|Clarity:||Describes the number and extent of flaws that a diamond may have. Clarity is graded on a scale that ranges from Flawless (FL) to Imperfect (I3).|
|Cloud:||Hazy areas within the diamond actually made up of many small crystals that are impossible to see individually.|
|Color:||Describes the “yellowness” of a stone. The color scale ranges from D (colorless) to Z (deep yellow)|
|Crown:||The top portion of a diamond, from the girdle (the thickest part around the stone) to the table (the top surface facing the viewer).|
|Crystal Growth:||A small crystalline growth within the diamond. Looks like a small diamond within the big diamond.|
|Culet:||The bottom “tip” of the diamond, where the facets of the pavilion converge.|
|Cut:||Perhaps one of the most misused of the 4 C’s, it refers to the style of cut (brilliant, emerald), the shape of the stone (round, heart-shaped), and the geometric proportions to which it is cut.|
|Cut Style:||Refers to whether a stone is a “brilliant cut” or an “emerald cut,” or a hybrid of the two.|
|Depth:||The height of a diamond, measured from the culet to the table.|
|Depth Percentage (%):||The height of a diamond divided by the width. The depth percentage is one of the many metrics used to measure how well proportioned a diamond is cut, and consequently how much “sparkle” it will have.|
|Emerald Cut:||An emerald cut is more “glassy” in appearance, since its facets usually span the length or width of the stone. Emerald cuts are different from step cuts in that their corners are rounded.|
|Facet:||The flat polished surfaces on a diamond. Brilliant cuts have 58 triangular facets and therefore “sparkle” more than emerald cuts, which have far fewer facets and therefore have a more “glassy, elegant” look.|
|Feathers:||Small cracks within the stone, similar in look to broken glass. Small internal feathers are harmless (other than lowering the clarity rating), but large feathers can become a problem because the crack can grow as the stone ages.|
|Fire:||When light is refracted within the diamond, the result is that multi-colored light beams out of the table, and it somewhat looks like fire. For maximum fire, seek out a well-proportioned stone.|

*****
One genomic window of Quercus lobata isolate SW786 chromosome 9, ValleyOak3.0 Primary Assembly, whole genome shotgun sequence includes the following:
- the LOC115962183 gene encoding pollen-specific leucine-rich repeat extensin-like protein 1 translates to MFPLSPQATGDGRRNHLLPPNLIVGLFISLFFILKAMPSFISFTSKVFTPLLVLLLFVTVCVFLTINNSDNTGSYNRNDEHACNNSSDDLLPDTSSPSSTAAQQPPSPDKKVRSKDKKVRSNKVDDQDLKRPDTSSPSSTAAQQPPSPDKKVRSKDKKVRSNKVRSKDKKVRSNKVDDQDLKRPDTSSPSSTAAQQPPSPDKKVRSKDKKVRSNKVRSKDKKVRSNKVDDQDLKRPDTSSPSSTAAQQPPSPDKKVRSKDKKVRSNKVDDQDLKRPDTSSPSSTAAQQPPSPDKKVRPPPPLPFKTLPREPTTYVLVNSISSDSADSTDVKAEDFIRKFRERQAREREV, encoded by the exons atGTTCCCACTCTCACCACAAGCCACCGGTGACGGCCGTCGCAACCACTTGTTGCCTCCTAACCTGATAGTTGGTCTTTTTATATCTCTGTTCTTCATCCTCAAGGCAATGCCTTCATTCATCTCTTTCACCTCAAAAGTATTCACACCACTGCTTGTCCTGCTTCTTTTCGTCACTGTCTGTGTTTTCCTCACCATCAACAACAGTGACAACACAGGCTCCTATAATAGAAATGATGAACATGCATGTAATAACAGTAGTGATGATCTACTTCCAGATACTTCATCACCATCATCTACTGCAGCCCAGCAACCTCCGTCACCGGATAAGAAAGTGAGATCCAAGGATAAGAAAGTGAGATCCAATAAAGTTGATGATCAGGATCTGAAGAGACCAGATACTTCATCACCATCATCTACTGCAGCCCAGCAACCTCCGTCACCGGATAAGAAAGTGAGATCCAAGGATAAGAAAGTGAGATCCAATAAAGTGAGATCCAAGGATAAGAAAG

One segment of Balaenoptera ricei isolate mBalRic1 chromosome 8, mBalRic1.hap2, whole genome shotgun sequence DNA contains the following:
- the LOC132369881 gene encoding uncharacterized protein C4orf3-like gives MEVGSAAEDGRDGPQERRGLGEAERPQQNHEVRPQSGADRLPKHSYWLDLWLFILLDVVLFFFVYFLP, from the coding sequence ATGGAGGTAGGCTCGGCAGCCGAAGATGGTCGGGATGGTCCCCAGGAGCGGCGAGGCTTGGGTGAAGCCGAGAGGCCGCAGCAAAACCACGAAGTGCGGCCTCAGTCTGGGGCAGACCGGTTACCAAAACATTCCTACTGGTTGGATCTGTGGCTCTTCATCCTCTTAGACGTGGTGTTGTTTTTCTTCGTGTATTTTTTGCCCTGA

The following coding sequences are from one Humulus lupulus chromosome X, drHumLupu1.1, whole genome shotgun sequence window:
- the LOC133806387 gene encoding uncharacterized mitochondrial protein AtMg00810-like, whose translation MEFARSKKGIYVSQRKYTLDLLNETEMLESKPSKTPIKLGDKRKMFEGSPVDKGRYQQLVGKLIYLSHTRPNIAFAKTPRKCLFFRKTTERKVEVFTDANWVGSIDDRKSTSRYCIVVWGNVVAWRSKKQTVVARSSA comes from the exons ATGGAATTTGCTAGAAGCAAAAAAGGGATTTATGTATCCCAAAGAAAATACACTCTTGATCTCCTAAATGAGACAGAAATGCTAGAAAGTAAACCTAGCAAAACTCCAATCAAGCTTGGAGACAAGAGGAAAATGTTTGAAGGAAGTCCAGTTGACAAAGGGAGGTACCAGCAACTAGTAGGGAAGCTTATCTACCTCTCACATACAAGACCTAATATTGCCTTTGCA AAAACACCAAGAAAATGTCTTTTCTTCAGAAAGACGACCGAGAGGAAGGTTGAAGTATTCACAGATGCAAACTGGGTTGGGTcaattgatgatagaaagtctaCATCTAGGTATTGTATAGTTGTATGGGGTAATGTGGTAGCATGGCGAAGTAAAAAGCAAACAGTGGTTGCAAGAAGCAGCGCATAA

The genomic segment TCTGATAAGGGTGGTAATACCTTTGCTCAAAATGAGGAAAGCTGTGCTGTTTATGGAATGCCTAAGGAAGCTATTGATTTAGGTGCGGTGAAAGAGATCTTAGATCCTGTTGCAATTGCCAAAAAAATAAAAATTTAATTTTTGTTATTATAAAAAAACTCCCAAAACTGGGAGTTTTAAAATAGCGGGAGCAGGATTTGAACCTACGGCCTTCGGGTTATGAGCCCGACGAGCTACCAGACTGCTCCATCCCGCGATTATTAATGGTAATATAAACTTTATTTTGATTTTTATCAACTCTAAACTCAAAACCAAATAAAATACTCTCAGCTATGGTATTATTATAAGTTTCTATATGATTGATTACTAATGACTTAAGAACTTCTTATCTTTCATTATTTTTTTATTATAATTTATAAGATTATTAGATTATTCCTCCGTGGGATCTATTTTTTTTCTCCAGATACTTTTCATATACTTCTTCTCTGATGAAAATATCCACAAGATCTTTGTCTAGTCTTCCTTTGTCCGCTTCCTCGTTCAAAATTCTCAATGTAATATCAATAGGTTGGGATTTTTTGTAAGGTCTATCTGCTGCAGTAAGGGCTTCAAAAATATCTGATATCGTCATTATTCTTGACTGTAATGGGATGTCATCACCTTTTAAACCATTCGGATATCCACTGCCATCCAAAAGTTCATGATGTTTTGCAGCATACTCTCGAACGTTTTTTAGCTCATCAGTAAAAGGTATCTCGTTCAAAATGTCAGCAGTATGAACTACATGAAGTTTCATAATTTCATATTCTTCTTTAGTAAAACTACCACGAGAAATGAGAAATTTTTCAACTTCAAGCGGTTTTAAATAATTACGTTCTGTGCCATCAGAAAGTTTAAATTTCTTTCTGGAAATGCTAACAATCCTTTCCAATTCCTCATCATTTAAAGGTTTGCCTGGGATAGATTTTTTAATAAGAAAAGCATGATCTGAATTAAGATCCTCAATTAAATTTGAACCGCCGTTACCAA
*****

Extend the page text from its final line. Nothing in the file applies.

|Flaw:||A scratch or abrasion on the surface, or a defect within the crystalline surface of the diamond. The most common flaws are: Pinpoints, Carbons, Feathers, Clouds, and Crystal Growths.|
|Fluorescence:||A bluish glow within the diamond when exposed to ultraviolet light. Some people like fluorescence and some don’t. In any case, strong fluorescence should be avoided.|
|Girdle:||The narrow band around the width of the diamond, where the crown and pavilion meet.|
|Pavilion:||The bottom portion of a diamond, from the girdle (the thickest part around the stone) to the culet (the tip at the bottom).|
|Pinpoint:||A very small white dot on the surface of the stone. By far, the most common flaw.|
|Point:||A weight measure equal to 1/100th of a carat. So for example, a 3/4 carat diamond is a “75 point diamond.”|
|Polish:||The final smoothness of the surfaces of a diamond. An excellent polish will result in a lower-weight stone, so most diamond cutters will make tradeoffs.|
|Proportions:||The proportion of a stone will directly influence how much “brilliance” and “fire” it has. See “depth percentage” and refer to the tutorial for guidelines.|
|Shape:||Refers to the way that the stone is cut. Common shapes are: Round, marquise, oval, pear-shaped, heart-shaped, princess (square), and radiant (also square).|
|Sparkle:||The combination of brilliance and fire that emanates from the diamond.|
|Step Cut:||A step cut diamond is “glassy” in appearance, since its facets usually span the length or width of the stone.|
|Table:||The largest surface on a diamond, located on the top of the diamond facing the viewer. The table culminates the crown of the diamond.|
|Table Percentage (%):||The width of the table divided by the diameter of the diamond. The table percentage is one of the many metrics used to measure how well proportioned a diamond is cut, and consequently how much “sparkle” it will have.|
|Workmanship:||Refers to the overall finish, including the polish on the facets, the symmetry of facets with respect to each other, and the shape of the culet.|